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Global oil futures rise on higher US demand and Africa supply disruptions. Reuters

Global crude oil futures rose this week on rising demand and falling inventories in the US and amid supply disruptions in Africa.

February US crude oil contract gained 77 cents, or 0.8%, to finish at $100.32 a barrel on 27 December and prices rose 1% for the week.

February Brent contract inched up 20 cents, or 0.2%, to finish at $112.18 a barrel on 27 December.

US crude oil stockpiles dropped 4.7 million barrels to 367.6 million barrels in the week ended 21 December, the Energy Information Administration said on 27 December.

Traders and analysts polled by The Wall Street Journal had predicted stocks to fall by 2.2 million barrels.

Gasoline stockpiles fell by 600,000 barrels to 219.9 million barrels, against an average estimate of an increase of one million barrels.

Distillate stocks, which includes heating oil and diesel fuel, dropped by 1.9 million barrels to 114.1 million barrels, against expectations of a drop of 300,000 barrels.

Meanwhile, refining capacity utilisation rose 1.2 points to 92.7%.

The drop in gasoline and diesel stocks pointed to stronger-than-expected US demand. Gasoline inventories typically rise in the winter months as the cold weather keeps vehicles off the roads.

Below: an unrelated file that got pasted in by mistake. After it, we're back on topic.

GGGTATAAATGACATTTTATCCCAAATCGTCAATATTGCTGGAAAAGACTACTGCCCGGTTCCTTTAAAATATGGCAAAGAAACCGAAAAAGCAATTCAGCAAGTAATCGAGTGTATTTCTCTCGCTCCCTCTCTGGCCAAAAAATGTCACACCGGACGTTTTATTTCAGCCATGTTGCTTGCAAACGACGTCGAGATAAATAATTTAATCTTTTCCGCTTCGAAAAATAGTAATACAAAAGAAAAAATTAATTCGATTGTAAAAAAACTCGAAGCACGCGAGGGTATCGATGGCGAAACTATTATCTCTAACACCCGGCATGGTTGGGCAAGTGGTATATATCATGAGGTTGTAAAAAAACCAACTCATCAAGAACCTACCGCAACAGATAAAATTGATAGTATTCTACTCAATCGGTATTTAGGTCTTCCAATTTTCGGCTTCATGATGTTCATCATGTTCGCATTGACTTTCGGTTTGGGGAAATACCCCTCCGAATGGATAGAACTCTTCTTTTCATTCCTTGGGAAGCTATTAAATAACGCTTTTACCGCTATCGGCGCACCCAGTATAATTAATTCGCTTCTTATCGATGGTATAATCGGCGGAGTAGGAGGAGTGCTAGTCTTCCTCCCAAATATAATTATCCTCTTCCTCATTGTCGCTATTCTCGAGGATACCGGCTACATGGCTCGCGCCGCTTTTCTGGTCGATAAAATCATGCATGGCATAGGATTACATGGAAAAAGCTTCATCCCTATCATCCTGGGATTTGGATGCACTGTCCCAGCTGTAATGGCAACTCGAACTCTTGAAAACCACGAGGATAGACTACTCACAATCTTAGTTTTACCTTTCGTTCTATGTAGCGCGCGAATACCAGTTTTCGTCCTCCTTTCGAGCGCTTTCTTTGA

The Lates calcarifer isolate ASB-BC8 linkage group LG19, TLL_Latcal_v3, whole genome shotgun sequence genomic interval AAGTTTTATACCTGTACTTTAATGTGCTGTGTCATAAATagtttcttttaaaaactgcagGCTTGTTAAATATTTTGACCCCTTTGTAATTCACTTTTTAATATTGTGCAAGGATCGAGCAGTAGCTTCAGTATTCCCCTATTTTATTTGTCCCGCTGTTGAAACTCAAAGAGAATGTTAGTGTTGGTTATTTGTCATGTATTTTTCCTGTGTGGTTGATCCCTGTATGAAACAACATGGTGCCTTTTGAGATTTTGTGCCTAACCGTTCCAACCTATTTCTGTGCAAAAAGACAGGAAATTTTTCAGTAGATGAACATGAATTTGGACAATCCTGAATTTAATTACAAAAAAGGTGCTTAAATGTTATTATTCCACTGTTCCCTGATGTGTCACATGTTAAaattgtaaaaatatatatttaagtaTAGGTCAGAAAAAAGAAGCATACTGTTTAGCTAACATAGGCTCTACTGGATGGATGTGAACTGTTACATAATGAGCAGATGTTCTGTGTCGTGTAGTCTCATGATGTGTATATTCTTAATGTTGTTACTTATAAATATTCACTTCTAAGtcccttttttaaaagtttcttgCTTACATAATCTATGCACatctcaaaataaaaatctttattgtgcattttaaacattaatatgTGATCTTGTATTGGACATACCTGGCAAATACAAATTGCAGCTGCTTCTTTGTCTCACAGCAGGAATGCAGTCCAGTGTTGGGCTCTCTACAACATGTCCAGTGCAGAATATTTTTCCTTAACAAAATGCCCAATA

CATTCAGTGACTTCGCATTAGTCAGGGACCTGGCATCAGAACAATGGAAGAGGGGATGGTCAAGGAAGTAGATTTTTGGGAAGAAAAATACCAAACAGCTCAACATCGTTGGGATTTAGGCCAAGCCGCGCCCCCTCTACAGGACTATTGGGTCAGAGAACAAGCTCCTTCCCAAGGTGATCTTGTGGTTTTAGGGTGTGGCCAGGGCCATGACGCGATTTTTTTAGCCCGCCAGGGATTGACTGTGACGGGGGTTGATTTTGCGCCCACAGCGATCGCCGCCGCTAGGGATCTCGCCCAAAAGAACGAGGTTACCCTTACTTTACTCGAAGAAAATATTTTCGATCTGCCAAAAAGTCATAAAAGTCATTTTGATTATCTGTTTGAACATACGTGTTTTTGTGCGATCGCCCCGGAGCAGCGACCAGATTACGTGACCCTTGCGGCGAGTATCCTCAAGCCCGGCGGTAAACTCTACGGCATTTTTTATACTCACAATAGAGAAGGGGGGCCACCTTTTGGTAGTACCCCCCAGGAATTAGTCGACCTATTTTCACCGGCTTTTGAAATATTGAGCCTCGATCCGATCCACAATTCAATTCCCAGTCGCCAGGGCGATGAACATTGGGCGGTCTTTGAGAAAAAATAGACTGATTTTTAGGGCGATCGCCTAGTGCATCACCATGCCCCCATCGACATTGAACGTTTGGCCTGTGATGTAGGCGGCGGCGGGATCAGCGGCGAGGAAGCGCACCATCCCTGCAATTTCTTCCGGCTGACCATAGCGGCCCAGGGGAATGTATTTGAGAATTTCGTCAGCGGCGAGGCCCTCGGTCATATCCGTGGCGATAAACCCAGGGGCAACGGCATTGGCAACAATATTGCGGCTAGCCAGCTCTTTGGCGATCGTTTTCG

Much of the sudden heavy demand for diesel and gasoline could be coming from abroad, said Kyle Cooper, analyst at IAF Advisors in Houston. Official export numbers for December would be released in 2014.

US crude costs about $12 a barrel less than Brent, the international benchmark. As such, "the US refining industry remains at a very competitive advantage in relation to its global counterparts. Product inventories, largely, are still supported by very, very robust export markets," Cooper told WSJ.

Tim Evans, analyst for Citi Futures Perspective in New York told the newspaper: "The top-line numbers were basically bullish, bullish and bullish. A lot of the crude oil is being rapidly turned into product by US refineries."

African Supply

The first UN reinforcements have arrived in oil-rich South Sudan, where violent ethnic clashes are said to have claimed "thousands" of lives.

Elsewhere, Libya, which accounts for over 1.5% of global oil output, is producing just 250,000 barrels per day.

Protests for more regional autonomy and a lion's share of Libya's oil income have hampered oil production and exports from the country, which holds Africa's biggest crude reserves.

Around 85% of Libya's oil is exported to Europe and its biggest customer in the region is Italy.